Last edited by DPRK; 02-08-2020 at 05:12 PM.
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Old 02-08-2020, 08:10 PM
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OP, save up your pennies and get you one of these. You might like it.

https://www.northropandjohnson.com/y...2m-269-concept

It doesn't list the price because its probably too painful to look at. Elevators?? Man, I would love it.

Last edited by UltraVires; 02-08-2020 at 08:10 PM.
  #71  
Old 02-08-2020, 09:10 PM
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Depends on what you're doing, to be fair. A couple of years ago they had a Golden Globe single-handed non-stop race around the planet for 32-36 foot pre-1988 yachts. I wonder what they had to eat, and when they had time to do anything beyond heat something up and wolf it down.
Well sure there are always a bunch of nutters who like pain. Some people like to hike trails full of butterflies and then there are people who spend tons of money for the privilege of a painful death march to the top of mount Everest.
  #72  
Old 02-09-2020, 02:51 AM
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https://www.youtube.com/watch?v=j7dCTwlAI8Y
[...]
You're a millionaire in a valuable currency? What does that even mean?
[...]
Oh, that is nice! Didn't know that episode
[...]
It means that it's not the same to be a -millionaire or a JP-millionaire. In Zimbabwean dollars everybody can be a millionaire.
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  #73  
Old 02-09-2020, 02:56 AM
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OP, save up your pennies and get you one of these. You might like it.

https://www.northropandjohnson.com/y...2m-269-concept
Granted, the ammonite on the wall looks great, but sailing under Italian flag? I'd rather not.
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Old 02-09-2020, 03:10 AM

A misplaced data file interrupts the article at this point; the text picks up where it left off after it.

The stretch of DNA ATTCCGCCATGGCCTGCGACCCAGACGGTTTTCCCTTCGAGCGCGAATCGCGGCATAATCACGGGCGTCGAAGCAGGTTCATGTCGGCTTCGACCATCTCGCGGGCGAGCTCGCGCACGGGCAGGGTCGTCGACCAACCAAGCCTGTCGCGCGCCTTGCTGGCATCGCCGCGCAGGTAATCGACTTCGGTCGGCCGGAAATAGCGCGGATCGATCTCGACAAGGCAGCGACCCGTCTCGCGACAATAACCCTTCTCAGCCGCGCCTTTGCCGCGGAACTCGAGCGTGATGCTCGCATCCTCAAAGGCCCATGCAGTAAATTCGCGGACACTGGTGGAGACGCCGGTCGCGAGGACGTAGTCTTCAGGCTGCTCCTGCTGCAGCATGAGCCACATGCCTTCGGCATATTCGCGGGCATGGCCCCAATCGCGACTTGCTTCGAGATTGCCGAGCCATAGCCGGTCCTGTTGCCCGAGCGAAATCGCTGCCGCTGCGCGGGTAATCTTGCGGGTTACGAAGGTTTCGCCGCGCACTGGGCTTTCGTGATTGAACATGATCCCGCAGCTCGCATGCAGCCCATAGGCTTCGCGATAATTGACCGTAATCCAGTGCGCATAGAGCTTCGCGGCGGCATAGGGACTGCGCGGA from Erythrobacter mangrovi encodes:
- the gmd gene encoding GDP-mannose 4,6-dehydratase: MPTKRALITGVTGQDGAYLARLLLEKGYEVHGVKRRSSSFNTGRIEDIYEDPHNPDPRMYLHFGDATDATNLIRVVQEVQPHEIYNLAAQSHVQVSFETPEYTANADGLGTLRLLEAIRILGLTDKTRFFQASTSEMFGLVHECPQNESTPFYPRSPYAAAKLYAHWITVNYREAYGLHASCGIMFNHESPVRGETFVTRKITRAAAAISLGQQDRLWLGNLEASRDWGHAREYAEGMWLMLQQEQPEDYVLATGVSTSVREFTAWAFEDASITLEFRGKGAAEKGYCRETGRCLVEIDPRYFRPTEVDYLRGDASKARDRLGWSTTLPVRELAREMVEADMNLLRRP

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I have learned that sailing is so important for some that merely asking what the pleasure of it is irks them. I will not do it again.
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Old 02-09-2020, 07:45 AM
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I have learned that sailing is so important for some that merely asking what the pleasure of it is irks them. I will not do it again.
Then you have totally missed the point. There are all sorts of activities in this world that aren't everybody's cup of tea, but enough people get into that there's plenty of people engaging in those activities, there's plenty of supporting infrastructure, etc.

The appeal of any of them will ultimately be impossible to explain to someone who genuinely just doesn't 'get' why anyone would want to spend their free time participating in that activity.

So if someone I know likes to crochet, for instance, I'm not going to try to get them to explain the appeal of it to me. At least not to the level you've taken it to here.
  #76  
Old 02-09-2020, 07:59 AM
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When somebody (Elmer Fudd?) mentions a yacht, why are people automatically talking about $30 million or even $5 million boats (which admittedly are nice, especially if you plan to live on one for an extended tour). Are houses "an expensive toy for the super-rich"? Because a normal yacht that normal people buy costs a lot less than your apartment, maybe even less than some posters' cars.
I recently read "The Riddle of the Sands'', a smash hit spy novel of 1903, which discusses the cramped yet supposedly exhilarating experience of sailing a small yacht all over the place. Partial plot summary:

Carruthers, a minor official in the Foreign Office, is contacted by an acquaintance, Davies, asking him to join in a yachting holiday in the Baltic Sea. Carruthers agrees, as his other plans for a holiday have fallen through, and because of a heartbreak due to a woman he courted becoming engaged to another man.